The film then proceeds to reveal Alex's strange game where he takes many unorthodox methods to present everything that his mother sees as still being part of the old Germany. Brühl brings the right energy to the performance as he pulls you right into Alex's mission by making it such a sympathetic prospect. Brühl makes these such engaging scenes though because he reveals everything that comes with them. He has those moments where he is so endearing and encouraging in portraying this ingenuity in Alex as he tirelessly finds ways to create and refine the illusion. Brühl is never one note though in that even when he's in the process itself he does reflect the sort physical effort needed, as with each successive scene Brühl conveys Alex just wearing himself out a bit from it all. Furthermore though he also brings the real frustrations in his arguments with his sister over the illusion as he delivers his counters with that conviction that alludes to his motivation, even while it becomes harder and harder to keep it up his illusion. Meanwhile though I love those moments he has where Alex sees his mother happy, and Brühl so powerfully reaffirms that underlying motivation every time by presenting just the most genuine love towards his mother and happiness at seeing that she is still with him. 

Although his mother's world is crafted by Alex, Alex's own existence is not a constant outside of it. Now one positive aspect of this is in his relationship with Lara to where Brühl makes for a great low key romantic lead. These scenes are pretty modest yet offers the right sweetness to them, though with just the right reservations at times in the persistent argument over Alex's treatment for his mother. Another problem though appears in the form of Alex and Ariane's father who they can now technically reconnect with, as he disappeared to the west when they were children. Brühl has a great scene where he goes to see his father, who has started a new family. In the scene Alex's dialogue is fairly sparse but Brühl's eyes though say it all as they reflect the years of feeling abandoned. He presents this as a sorrow but not anger though suggesting Alex's willingness to potentially forgive the past particularly so that he can bring his father back to see his mother one last time. That moment though is simply the natural state of this wonderful performance by Daniel Brühl as he makes Alex such a likable but also believable lead. He's charming yes but he also offers the right convictions to allow the central conceit to work. He makes you empathize with the young man's plight throughout the film. It's terrific performance and I have to say I hope we'll be able to see this side of Brühl again sometime in the future.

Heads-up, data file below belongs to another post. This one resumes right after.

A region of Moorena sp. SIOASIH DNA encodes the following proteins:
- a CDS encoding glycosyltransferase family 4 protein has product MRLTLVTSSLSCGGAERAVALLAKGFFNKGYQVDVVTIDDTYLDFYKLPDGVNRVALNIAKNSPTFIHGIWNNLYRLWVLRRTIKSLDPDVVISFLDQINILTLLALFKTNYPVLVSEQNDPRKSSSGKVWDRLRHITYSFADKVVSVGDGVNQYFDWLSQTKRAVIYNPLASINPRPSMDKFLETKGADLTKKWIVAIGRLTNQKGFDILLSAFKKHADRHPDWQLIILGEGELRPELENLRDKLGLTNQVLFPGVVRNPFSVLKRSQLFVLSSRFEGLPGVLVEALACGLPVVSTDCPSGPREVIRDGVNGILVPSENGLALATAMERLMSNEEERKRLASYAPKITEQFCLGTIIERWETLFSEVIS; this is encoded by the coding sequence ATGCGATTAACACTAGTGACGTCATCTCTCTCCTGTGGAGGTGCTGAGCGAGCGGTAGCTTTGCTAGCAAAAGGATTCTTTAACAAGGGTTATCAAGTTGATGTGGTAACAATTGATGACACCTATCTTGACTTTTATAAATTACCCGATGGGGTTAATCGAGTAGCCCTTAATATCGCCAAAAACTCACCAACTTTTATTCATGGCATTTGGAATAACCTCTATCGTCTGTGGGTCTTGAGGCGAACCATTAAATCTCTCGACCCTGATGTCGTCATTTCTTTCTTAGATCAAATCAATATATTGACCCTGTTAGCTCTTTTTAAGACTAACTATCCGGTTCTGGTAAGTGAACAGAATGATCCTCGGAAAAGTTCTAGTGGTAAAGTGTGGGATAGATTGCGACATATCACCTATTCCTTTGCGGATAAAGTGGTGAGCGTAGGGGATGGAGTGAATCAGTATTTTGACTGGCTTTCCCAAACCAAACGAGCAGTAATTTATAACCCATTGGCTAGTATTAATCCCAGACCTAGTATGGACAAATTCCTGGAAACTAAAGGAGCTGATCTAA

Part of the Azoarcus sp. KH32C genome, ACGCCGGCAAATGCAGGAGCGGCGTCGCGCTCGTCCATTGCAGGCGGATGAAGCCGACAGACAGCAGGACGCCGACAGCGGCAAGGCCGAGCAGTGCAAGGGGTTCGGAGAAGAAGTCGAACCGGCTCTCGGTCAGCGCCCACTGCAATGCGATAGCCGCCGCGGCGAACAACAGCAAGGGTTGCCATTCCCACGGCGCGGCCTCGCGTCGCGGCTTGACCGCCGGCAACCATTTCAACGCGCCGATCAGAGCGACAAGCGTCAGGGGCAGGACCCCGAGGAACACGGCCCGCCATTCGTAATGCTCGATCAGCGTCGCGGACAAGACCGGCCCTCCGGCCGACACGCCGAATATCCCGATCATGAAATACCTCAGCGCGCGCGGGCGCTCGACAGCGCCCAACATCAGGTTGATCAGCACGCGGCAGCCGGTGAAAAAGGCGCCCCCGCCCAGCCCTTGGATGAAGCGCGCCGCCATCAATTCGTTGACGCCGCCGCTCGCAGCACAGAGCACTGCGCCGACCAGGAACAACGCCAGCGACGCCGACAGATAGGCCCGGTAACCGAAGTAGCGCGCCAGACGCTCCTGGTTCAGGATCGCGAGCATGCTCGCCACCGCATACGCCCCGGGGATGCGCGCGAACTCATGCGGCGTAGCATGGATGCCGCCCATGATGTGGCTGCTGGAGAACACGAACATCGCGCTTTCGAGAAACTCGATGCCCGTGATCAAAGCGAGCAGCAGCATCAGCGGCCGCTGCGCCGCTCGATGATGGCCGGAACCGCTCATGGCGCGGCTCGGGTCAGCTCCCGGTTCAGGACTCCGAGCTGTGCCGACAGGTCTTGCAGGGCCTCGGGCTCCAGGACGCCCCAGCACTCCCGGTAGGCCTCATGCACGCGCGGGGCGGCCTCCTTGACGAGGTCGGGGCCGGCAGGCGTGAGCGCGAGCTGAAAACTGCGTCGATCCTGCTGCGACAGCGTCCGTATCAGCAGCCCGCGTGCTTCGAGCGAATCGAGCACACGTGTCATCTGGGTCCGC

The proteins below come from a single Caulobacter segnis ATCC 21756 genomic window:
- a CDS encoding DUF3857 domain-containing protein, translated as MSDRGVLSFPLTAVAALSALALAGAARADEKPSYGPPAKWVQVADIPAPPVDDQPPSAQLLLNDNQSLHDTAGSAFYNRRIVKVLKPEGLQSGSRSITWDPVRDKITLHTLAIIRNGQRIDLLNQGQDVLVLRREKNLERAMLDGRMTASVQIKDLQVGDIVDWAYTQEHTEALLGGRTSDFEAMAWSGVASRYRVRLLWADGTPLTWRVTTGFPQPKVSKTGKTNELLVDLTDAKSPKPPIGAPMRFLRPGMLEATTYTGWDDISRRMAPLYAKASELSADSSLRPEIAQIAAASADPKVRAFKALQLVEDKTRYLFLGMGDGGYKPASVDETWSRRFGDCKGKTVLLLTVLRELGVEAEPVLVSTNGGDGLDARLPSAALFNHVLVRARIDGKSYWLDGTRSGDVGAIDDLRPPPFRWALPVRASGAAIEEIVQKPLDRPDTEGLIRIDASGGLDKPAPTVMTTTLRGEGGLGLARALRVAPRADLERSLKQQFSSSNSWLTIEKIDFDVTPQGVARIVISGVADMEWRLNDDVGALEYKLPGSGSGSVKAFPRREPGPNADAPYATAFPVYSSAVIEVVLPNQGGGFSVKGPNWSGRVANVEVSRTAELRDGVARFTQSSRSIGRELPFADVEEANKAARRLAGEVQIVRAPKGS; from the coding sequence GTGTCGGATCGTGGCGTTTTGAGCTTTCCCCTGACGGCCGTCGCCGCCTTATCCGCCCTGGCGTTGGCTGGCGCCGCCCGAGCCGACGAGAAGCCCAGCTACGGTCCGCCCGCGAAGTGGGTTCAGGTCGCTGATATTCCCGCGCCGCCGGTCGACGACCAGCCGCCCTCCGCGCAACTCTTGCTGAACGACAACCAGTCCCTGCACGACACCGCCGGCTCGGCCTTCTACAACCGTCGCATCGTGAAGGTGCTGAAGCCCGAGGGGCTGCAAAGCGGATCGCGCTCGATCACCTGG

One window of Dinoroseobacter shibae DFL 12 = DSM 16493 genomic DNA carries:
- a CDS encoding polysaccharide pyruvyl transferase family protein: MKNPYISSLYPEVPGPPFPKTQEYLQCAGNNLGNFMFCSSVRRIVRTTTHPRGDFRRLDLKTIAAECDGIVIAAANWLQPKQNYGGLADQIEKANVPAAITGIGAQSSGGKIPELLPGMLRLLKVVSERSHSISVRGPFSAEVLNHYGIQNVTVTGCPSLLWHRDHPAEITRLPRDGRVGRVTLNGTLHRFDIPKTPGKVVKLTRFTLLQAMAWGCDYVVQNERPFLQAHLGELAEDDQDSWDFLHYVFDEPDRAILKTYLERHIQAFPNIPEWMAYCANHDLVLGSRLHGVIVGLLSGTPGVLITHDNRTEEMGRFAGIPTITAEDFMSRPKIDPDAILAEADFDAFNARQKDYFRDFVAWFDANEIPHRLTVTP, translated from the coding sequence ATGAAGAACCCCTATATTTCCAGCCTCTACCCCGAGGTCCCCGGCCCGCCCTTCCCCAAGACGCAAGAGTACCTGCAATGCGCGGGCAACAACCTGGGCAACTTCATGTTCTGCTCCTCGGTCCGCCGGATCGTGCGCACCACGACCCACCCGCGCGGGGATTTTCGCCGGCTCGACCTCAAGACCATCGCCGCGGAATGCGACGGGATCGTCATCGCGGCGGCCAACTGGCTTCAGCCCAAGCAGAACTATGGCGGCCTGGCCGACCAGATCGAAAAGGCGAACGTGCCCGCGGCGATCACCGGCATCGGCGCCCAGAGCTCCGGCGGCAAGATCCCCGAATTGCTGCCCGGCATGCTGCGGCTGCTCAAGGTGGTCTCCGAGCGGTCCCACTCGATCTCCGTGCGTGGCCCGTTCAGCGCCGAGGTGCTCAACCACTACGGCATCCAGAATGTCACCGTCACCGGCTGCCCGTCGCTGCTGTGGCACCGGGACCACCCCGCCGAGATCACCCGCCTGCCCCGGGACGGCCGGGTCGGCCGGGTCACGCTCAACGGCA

Wednesday, 21 June 2017

Alternate Best Actor 2003: Ivan Dobronravov in The Return

Ivan Dobronravov did not receive an Oscar nomination for portraying Ivan in The Return.

The Return follows two young brothers on a strange trip with the intention to bond with their estranged father after a 12 year absence.

Ivan Dobronravov plays Ivan in the most creative naming of a character since Alex Frost as Alex in Elephant. The idea behind such a naming could be to reinforce a certain realism, as the actor should not be as detached from the character, or at least an idea of sort of hiding the acting. Well unlike that other performance from 2003 Dobronravov's performance seems to support this choice. Dobronravov was obviously a child when delivering this performance, and giving any reality to a character is one of the first indicators of a good child performer. There is not any precociousness here, as Dobronravov presents from his first a scene a kid in a fairly troubled situation. We see him early on with his brother, and his friends, or at the very least his peers as they play a game involving heights. Dobronravov is terrific in this opening scene since he realizes so effectively the distress of the situation. In first portraying the intense fear of a child's fear properly, as he breaks down physically in his reaction. Further Dobronravov afterwards captures that terribly shy embarrassment as he shows Ivan attempting to pull himself together, while only falling apart all the more when facing ridicule by those around him.
 
The film then cuts as Ivan and his brother Andrei return home after the incident. We are given just a few moments but Dobronravov and Vladimir Gari as Andrei both create the right inherent chemistry of two brothers who share a strong connection. There isn't a lot said in regards to the matter it is known through the performances as the two both reveal just that right sort of ease with each other, and certain comfort the two share when directly interacting with one another. Their time at home changes suddenly when their father suddenly reenters their lives and swiftly takes them on a strange trip. The central conflict begins through the separate reactions of the brothers. Gari's performance shows Andrei mainly going with the flow portraying an active attempt to become re-acquainted with their father, whereas Dobronravov establishes early on a hostility towards the man. Dobronravov's performance once again works by the sort of intensity only fitting to a child's particular reaction here. Dobronravov importantly creates the right lack of certainty in the emotional state, as he shows the distress that seems to stem from both his feelings of abandonment as they do from his feelings of not knowing how to feel about the situation.